Edwidge had two sell-out events in Washington DC at Busboys & Poets and Politics & Prose. Next up, she is in Los Angeles for an event with the ALOUD series at the Los Angeles Public Library on October 26th. See you there!
There are many interesting things we can still learn about Elizabeth I, according to our author, Helen Hackett. For example, despite never mentioning her mother, Anne Boleyn, in public, Elizabeth kept a locket ring containing images of herself and her mother, indicating that she liked to remember her mother in private. Here, the author of Shakespeare and Elizabeth discusses five books that can help us better understand the Virgin Queen.
Paul Thagard, author of The Brain and the Meaning of Life, discovered some new books this summer that he wants to share with you. His recommendations cover a wide range of genres and emotions, from adventure that will keep you on the edge of your seat to a poignant personal memoir to the tension that accompanies a ground-breaking discovery. Interested? Read what Paul says about these books:
“David Grann, The Lost City of Z. This is non-fiction, but perfect for airplanes or beaches, as it reads like a thriller. The book weaves together the biographical story of an Amazon explorer and the autobiographical story of the author’s investigation of him. It’s totally absorbing.”
“Roger Rosenblatt, Making Toast. This book is the moving and eloquent story of the author’s first year after the sudden death of his 38-year old daughter. He and his wife move in with their son-in-law and young grandchildren. This book is an excellent grief memoir from the unusual perspective of a parent rather than a spouse.”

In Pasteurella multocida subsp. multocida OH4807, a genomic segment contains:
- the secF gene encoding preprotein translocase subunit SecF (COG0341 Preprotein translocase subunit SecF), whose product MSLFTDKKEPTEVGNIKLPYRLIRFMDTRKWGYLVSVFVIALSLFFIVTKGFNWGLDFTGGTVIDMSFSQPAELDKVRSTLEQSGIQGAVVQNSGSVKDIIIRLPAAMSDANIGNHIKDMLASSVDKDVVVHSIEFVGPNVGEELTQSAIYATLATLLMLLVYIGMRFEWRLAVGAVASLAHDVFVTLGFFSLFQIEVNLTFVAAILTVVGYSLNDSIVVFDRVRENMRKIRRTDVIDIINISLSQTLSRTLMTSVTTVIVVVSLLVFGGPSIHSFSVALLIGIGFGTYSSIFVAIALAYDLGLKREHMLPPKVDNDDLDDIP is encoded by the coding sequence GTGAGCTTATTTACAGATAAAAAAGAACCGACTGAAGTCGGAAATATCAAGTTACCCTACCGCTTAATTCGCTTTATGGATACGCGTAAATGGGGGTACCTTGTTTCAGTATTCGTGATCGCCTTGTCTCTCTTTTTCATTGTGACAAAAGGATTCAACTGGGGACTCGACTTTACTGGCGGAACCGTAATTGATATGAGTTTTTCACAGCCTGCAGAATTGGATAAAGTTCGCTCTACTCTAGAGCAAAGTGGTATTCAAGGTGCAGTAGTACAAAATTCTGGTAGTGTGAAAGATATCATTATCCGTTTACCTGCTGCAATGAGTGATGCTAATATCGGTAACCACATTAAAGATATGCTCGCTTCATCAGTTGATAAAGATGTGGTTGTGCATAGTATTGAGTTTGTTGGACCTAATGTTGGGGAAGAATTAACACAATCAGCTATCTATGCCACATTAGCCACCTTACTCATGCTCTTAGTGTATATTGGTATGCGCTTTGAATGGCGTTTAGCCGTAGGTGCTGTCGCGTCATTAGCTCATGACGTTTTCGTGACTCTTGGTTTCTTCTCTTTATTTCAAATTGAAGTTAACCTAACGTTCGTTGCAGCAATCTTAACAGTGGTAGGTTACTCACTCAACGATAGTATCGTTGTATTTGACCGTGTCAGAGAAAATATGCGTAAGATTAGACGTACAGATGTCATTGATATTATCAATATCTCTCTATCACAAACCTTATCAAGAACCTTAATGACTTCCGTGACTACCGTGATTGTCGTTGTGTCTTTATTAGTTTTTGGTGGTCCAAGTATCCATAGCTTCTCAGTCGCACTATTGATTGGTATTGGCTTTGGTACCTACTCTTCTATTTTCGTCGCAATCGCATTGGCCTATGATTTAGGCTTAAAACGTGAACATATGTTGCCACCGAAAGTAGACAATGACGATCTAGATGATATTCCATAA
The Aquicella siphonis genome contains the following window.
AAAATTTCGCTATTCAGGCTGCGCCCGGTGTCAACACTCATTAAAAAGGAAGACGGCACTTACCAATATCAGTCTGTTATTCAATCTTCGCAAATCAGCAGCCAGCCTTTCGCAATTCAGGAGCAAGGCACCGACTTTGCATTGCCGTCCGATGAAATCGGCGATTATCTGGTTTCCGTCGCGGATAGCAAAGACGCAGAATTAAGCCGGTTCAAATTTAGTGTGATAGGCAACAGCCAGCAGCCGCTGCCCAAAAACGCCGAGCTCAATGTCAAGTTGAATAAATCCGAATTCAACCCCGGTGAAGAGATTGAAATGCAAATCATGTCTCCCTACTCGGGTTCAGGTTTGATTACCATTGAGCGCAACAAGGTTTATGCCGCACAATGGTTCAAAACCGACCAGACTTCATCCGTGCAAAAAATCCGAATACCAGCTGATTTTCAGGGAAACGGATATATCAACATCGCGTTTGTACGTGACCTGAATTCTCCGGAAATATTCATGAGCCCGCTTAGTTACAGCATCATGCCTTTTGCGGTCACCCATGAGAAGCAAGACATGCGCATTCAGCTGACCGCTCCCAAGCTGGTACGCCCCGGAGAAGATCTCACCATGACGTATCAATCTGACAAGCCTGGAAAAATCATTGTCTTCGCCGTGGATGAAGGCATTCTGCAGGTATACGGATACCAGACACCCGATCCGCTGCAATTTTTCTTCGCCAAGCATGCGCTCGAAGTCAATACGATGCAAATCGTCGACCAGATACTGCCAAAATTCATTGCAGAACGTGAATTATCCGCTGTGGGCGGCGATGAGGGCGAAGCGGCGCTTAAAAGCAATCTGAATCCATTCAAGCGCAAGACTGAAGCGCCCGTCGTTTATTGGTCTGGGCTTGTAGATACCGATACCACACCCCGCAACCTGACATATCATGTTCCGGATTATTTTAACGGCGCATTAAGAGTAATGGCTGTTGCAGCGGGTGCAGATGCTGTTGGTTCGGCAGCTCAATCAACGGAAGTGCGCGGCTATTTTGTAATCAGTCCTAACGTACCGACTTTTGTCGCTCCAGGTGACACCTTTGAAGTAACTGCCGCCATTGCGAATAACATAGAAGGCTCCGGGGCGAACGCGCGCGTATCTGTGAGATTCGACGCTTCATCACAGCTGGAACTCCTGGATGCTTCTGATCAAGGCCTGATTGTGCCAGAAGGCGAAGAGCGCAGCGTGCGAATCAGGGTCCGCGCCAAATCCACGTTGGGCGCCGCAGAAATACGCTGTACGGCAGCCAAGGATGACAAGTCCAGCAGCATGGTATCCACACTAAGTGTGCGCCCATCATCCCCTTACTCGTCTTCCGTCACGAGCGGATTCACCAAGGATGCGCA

“Elliott S. Valenstein, The War of the Soups and the Sparks. A retired neuropsychologist tells the fascinating story of the discovery of neurotransmitters and the controversy over how new nerves communicate with each other: chemically (soups) or electrically (sparks). This intriguing history also illuminates the nature of scientific research.”
What are you reading this summer and where? Biographies make a great addition to summer reading lists. While lounging around the beach or pool, you can go back in time and discover how others lived their lives. From explorers, writers, and philosophers to even a volcano, we have a biography for your summer reading list or book club. Check these out…
The Poison King:
The Life and Legend of Mithradates, Rome’s Deadliest Enemy
A fascinating biography of the legendary king, rebel, and poisoner who defied the Roman Empire.
Sara Baartman and the Hottentot Venus:
A Ghost Story and a Biography
Clifton Crais & Pamela Scully
Displayed on European stages from 1810 to 1815 as the Hottentot Venus, Sara Baartman was one of the most famous women of her day, and also one of the least known.
Robert Burns, A Biography
This incisive biography startlingly demonstrates why the life and work of Scotland’s greatest poet still compel the attention of the world a quarter of a millennium after his birth.
Citizen of the World: A Biography
Translated by Allan Cameron
The revolutionary, soldier, politician, and greatest figure in the fight for Italian unification, Garibaldi (1807-1882) brought off almost as many dramatic exploits in the Americas as he did in Europe, becoming an international freedom fighter, earning the title of the “hero of two worlds,” and making himself perhaps the most famous and beloved man of his century.
The Life and Afterlife of Menachem Mendel Schneerson
Samuel Heilman & Menachem Friedman
This is the story of one of the most compelling religious figures of the 20th century.
This volcano has fascinated scientists, writers, and poets for two millennia.
The Life of R. G. Collingwood
This is the first biography of the last and greatest British idealist philosopher, R. G. Collingwood (1889-1943), a man who both thought and lived at full pitch.
More biographies and books about biographies:
The Whitman Disciples
This is the surprising story of the people who saw Whitman as a divine prophet.